Dripping Springs, Texas

Coordinates: 30°11′31″N 98°5′7″W / 30.19194°N 98.08528°W / 30.19194; -98.08528
From Wikipedia, the free encyclopedia

Dripping Springs, Texas
City Hall (2019)
City Hall (2019)
Nickname: 
Pound Town WP:RS -->
Motto: 
"Gateway to the Hill Country"[1]
Location of Dripping Springs, Texas
Location of Dripping Springs, Texas
Coordinates: 30°11′31″N 98°5′7″W / 30.19194°N 98.08528°W / 30.19194; -98.08528
CountryUnited States
StateTexas
CountyHays
Area
 • Total8.80 sq mi (22.78 km2)
 • Land8.80 sq mi (22.78 km2)
 • Water0.00 sq mi (0.00 km2)
Elevation
1,148 ft (350 m)
Population
 (2020)
 • Total4,650
 • Density529/sq mi (204.1/km2)
Time zoneUTC-6 (Central (CST))
 • Summer (DST)UTC-5 (CDT)
ZIP Code
78620
Area code512 & 737
FIPS code48-21424[3]
GNIS feature ID1334617[4]
Websitecityofdrippingsprings.com

Dripping Springs is a city in Hays County, Texas, United States. The population was 4,650 at the 2020 census.[5] Dripping Springs is a primarily rural town.

Geography[edit]

Dripping Springs is in northern Hays County at 30°11′31″N 98°05′07″W / 30.191998°N 98.085382°W / 30.191998; -98.085382 (30.191998, –98.085382).[6] It is on U.S. Route 290, which leads east 23 miles (37 km) to Austin and west 24 miles (39 km) to Johnson City.

According to the United States Census Bureau, the city has a total area of 3.9 square miles (10.0 km2), all land.[7] Most of the city drains southwest to Onion Creek, an east-flowing tributary of the Colorado River.

The town bills itself as the "Gateway to the Hill Country," referring to the 25-county region known as the Texas Hill Country.

Climate[edit]

The climate in this area is characterized by hot, humid summers and generally mild to cool winters. According to the Köppen climate classification system, Dripping Springs has a humid subtropical climate, Cfa on climate maps.[8]

Demographics[edit]

Historical population
CensusPop.Note
19901,033
20001,54849.9%
20101,78815.5%
20204,650160.1%
U.S. Decennial Census[9]
Dripping Springs racial composition as of 2020[10]
(NH = Non-Hispanic)[a]
Race Number Percentage
White (NH) 3,346 71.96%
Black or African American (NH) 47 1.01%
Native American or Alaska Native (NH) 20 0.43%
Asian (NH) 54 1.16%
Pacific Islander (NH) 4 0.09%
Some Other Race (NH) 10 0.22%
Mixed/Multi-Racial (NH) 180 3.87%
Hispanic or Latino 989 21.27%
Total 4,650

As of the 2020 United States census, there were 4,650 people, 1,833 households, and 1,278 families residing in the city.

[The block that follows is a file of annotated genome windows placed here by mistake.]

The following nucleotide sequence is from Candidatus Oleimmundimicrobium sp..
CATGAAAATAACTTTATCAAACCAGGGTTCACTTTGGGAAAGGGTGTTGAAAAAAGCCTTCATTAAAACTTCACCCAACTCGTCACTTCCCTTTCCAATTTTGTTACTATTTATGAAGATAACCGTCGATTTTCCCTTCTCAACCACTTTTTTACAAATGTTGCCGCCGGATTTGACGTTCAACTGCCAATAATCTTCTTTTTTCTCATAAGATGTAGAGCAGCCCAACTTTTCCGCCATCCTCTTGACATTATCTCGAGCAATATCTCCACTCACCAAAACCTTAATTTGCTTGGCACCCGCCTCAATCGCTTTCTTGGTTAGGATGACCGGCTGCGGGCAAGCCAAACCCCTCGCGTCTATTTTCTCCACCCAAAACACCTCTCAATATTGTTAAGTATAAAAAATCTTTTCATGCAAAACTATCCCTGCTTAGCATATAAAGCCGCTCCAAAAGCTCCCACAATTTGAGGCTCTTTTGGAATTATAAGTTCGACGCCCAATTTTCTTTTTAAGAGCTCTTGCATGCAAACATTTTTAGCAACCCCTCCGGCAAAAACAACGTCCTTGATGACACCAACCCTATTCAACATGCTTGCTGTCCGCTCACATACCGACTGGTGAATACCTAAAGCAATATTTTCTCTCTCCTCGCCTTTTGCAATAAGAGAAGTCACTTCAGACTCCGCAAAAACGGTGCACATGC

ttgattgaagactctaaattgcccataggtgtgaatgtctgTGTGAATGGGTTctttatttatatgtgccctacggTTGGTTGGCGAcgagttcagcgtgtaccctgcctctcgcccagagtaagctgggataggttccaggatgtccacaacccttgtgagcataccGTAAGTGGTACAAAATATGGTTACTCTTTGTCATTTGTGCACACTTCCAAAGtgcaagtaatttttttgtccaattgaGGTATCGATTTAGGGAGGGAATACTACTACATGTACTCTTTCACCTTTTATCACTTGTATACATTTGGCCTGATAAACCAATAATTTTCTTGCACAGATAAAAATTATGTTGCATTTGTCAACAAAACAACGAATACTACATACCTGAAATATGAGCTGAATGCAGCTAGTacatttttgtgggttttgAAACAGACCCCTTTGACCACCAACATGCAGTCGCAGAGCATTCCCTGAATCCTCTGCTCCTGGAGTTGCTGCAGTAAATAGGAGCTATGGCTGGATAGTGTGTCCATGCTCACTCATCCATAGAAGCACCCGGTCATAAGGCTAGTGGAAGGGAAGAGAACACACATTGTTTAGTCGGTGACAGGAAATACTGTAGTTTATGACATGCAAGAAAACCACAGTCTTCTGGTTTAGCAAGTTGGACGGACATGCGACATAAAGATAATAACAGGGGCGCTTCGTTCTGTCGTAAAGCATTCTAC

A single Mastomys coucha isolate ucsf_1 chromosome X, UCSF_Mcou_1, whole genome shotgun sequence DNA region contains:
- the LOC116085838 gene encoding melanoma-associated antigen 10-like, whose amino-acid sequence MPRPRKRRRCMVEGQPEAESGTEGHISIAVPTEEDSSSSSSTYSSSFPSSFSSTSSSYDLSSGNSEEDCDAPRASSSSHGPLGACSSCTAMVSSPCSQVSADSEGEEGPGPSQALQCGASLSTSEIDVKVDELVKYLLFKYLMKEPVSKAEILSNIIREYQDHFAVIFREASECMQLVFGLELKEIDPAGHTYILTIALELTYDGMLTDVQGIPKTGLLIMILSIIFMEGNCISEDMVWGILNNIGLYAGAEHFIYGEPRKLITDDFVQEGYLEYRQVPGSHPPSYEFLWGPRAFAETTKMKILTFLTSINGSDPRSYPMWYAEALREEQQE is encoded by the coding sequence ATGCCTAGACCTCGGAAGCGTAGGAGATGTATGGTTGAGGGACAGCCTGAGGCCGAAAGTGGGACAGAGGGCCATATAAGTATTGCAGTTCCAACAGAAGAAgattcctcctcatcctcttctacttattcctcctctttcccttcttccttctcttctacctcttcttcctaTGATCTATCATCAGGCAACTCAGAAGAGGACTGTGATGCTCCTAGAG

As of the census[12] of 2010, 1,788 people, 662 households, and 455 families resided in the town. The population density was 468.7 inhabitants per square mile (181.0/km2). The 723 housing units averaged 176.8 per square mile (68.3/km2). The racial makeup of the town was 81.50% White, 0.90% African American, 1.30% Native American, 0.10% Asian, 16.2% from other races, and 2.0% from two or more races. Hispanics or Latinos of any race were 29.10% of the population.

Of the 662 households, 23.4% had children under the age of 18 living with them, 52.9% were married couples living together, 11.2% had a female householder with no husband present, and 31.3% were not families. About 26.0% of all households were made up of individuals, and 25.5% had someone living alone who was 65 years of age or older. The average household size was 2.69, and the medium family size was 3.23.

In the town, the population was distributed as 30.3% under the age of 19, 5.6% from 18 to 24, 24.9% from 25 to 44, 26.7% from 45 to 64, and 12.6% who were 65 years of age or older. The median age was 37.8 years. For every 100 females, there were 105.3 males. For every 100 females age 18 and over, there were 103.9 males.

The median income for a household in the town was $55,288, and the median income for a family was $61,875. Males had a median income of $51,307 versus $39,798 for females. The per capita income for the town was $28,482. About 5.7% of families and 10.7% of the population were below the poverty line, including 11.4% of those under age 18 and 5.0% of those age 65 or over.

Economy[edit]

Dripping Springs is part of the Sustainable Places Project, an initiative to help Dripping Springs and other Central Texas cities create livable places that reflect community goals[13] as the cities grow.[14]

An HEB grocery store and Home Depot are located near the junction of U.S. Highway 290 and RR 12.[15] Dripping Springs is also the wedding capital of Texas[16] and a tourist spot.[17] The town and surrounding area is recognized[18] as a brewery, distillery, and winery destination.

In 2014, Dripping Springs began to attract a new breed of tourists when it was named a Dark Sky Community, the first in Texas. The International Dark-Sky Association made the designation in recognition of the town's 2011 lighting ordinance that reduced outdoor lighting to a minimum. On the last weekend of March, Dripping Springs now hosts annual Dark Sky festivals drawing thousands of Astro-tourists.[19]